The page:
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CSR: Doing Good vs Making Money

CSR-Dilemma.gifRichard Edelman took to his blog to respond to a Wall Street Journal article published last week titled “The Case Against Corporate Social Responsibility.”

In the article, Aneel Karnani, associate professor of strategy at the University of Michigan’s Stephen M. Ross School of Business, says that companies are primarily concerned with the bottom line. And even when they do good, it’s just a fortunate by-product of making money.


“The movement for corporate social responsibility is in direct opposition, in such cases, to the movement for better corporate governance, which demands that managers fulfill their fiduciary duty to act in the shareholders’ interest or be relieved of their responsibilities,” Karnani’s article reads.

Edelman CEO, Richard Edelman, in his blog post “Voodoo Academia” says he hopes this article won’t inspire PR pros to “stand fast against the siren song of the stakeholder society.” After speaking with a few experts, including Matthew Bishop, author and USA editor at The Economist, he comes to the following conclusion: “The role of the PR person is to advocate for a stakeholder approach, to engage with non-traditional partners (such as NGOs) and to enable solutions that serve private and public interests.”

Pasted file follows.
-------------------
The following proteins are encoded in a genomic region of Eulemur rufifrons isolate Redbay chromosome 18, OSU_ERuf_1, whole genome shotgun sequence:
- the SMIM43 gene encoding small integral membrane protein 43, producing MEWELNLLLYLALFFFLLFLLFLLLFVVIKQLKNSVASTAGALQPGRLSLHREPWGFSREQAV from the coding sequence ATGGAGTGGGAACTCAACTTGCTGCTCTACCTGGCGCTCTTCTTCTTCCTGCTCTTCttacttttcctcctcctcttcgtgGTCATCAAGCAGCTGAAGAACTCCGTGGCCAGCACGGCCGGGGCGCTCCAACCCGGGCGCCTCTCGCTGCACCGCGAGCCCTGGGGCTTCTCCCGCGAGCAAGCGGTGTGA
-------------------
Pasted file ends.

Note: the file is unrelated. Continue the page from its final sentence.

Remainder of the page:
For Karnani, profit as a motivating factor taints the good that comes out of these programs. Government regulation is key. In Edelman’s column, the good is coupled with customer engagement, which is what PR pros specialize in. And engagement is good business.

The consumer wants to know that they are somehow helping to solve a problem. If they can do that by being more selective with where they spend their money, you won’t hear any argument from them.

[Image via Social Yell]

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